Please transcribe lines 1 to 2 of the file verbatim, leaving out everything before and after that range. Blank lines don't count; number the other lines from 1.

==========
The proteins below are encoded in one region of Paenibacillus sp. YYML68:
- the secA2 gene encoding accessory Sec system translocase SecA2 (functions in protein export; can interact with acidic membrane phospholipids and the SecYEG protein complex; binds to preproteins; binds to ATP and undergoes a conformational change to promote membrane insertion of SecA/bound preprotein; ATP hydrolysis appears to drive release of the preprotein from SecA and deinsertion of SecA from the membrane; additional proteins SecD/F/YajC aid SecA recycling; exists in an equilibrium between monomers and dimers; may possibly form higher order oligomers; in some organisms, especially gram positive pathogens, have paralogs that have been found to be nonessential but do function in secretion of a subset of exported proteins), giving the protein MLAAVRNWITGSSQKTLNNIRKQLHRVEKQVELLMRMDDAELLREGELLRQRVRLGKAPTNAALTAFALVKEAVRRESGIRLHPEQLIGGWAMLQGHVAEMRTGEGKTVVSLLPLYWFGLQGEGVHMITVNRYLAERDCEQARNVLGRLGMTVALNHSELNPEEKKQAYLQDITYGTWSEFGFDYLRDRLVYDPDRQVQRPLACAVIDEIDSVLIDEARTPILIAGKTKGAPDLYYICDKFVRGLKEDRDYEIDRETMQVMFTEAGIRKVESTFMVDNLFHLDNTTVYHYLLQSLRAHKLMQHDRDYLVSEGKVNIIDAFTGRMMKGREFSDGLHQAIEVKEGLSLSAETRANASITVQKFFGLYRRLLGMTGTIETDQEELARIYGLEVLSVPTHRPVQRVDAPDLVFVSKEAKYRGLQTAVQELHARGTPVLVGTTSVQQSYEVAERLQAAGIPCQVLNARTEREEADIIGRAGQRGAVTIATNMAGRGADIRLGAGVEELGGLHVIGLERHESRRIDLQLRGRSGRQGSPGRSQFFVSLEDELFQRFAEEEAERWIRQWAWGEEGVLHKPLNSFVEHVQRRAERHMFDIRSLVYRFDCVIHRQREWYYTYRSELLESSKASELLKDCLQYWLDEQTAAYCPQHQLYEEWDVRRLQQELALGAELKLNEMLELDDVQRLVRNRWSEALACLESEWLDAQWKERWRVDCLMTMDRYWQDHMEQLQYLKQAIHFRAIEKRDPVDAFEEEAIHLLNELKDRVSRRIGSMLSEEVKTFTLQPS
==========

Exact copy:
The proteins below are encoded in one region of Paenibacillus sp. YYML68:
- the secA2 gene encoding accessory Sec system translocase SecA2 (functions in protein export; can interact with acidic membrane phospholipids and the SecYEG protein complex; binds to preproteins; binds to ATP and undergoes a conformational change to promote membrane insertion of SecA/bound preprotein; ATP hydrolysis appears to drive release of the preprotein from SecA and deinsertion of SecA from the membrane; additional proteins SecD/F/YajC aid SecA recycling; exists in an equilibrium between monomers and dimers; may possibly form higher order oligomers; in some organisms, especially gram positive pathogens, have paralogs that have been found to be nonessential but do function in secretion of a subset of exported proteins), giving the protein MLAAVRNWITGSSQKTLNNIRKQLHRVEKQVELLMRMDDAELLREGELLRQRVRLGKAPTNAALTAFALVKEAVRRESGIRLHPEQLIGGWAMLQGHVAEMRTGEGKTVVSLLPLYWFGLQGEGVHMITVNRYLAERDCEQARNVLGRLGMTVALNHSELNPEEKKQAYLQDITYGTWSEFGFDYLRDRLVYDPDRQVQRPLACAVIDEIDSVLIDEARTPILIAGKTKGAPDLYYICDKFVRGLKEDRDYEIDRETMQVMFTEAGIRKVESTFMVDNLFHLDNTTVYHYLLQSLRAHKLMQHDRDYLVSEGKVNIIDAFTGRMMKGREFSDGLHQAIEVKEGLSLSAETRANASITVQKFFGLYRRLLGMTGTIETDQEELARIYGLEVLSVPTHRPVQRVDAPDLVFVSKEAKYRGLQTAVQELHARGTPVLVGTTSVQQSYEVAERLQAAGIPCQVLNARTEREEADIIGRAGQRGAVTIATNMAGRGADIRLGAGVEELGGLHVIGLERHESRRIDLQLRGRSGRQGSPGRSQFFVSLEDELFQRFAEEEAERWIRQWAWGEEGVLHKPLNSFVEHVQRRAERHMFDIRSLVYRFDCVIHRQREWYYTYRSELLESSKASELLKDCLQYWLDEQTAAYCPQHQLYEEWDVRRLQQELALGAELKLNEMLELDDVQRLVRNRWSEALACLESEWLDAQWKERWRVDCLMTMDRYWQDHMEQLQYLKQAIHFRAIEKRDPVDAFEEEAIHLLNELKDRVSRRIGSMLSEEVKTFTLQPS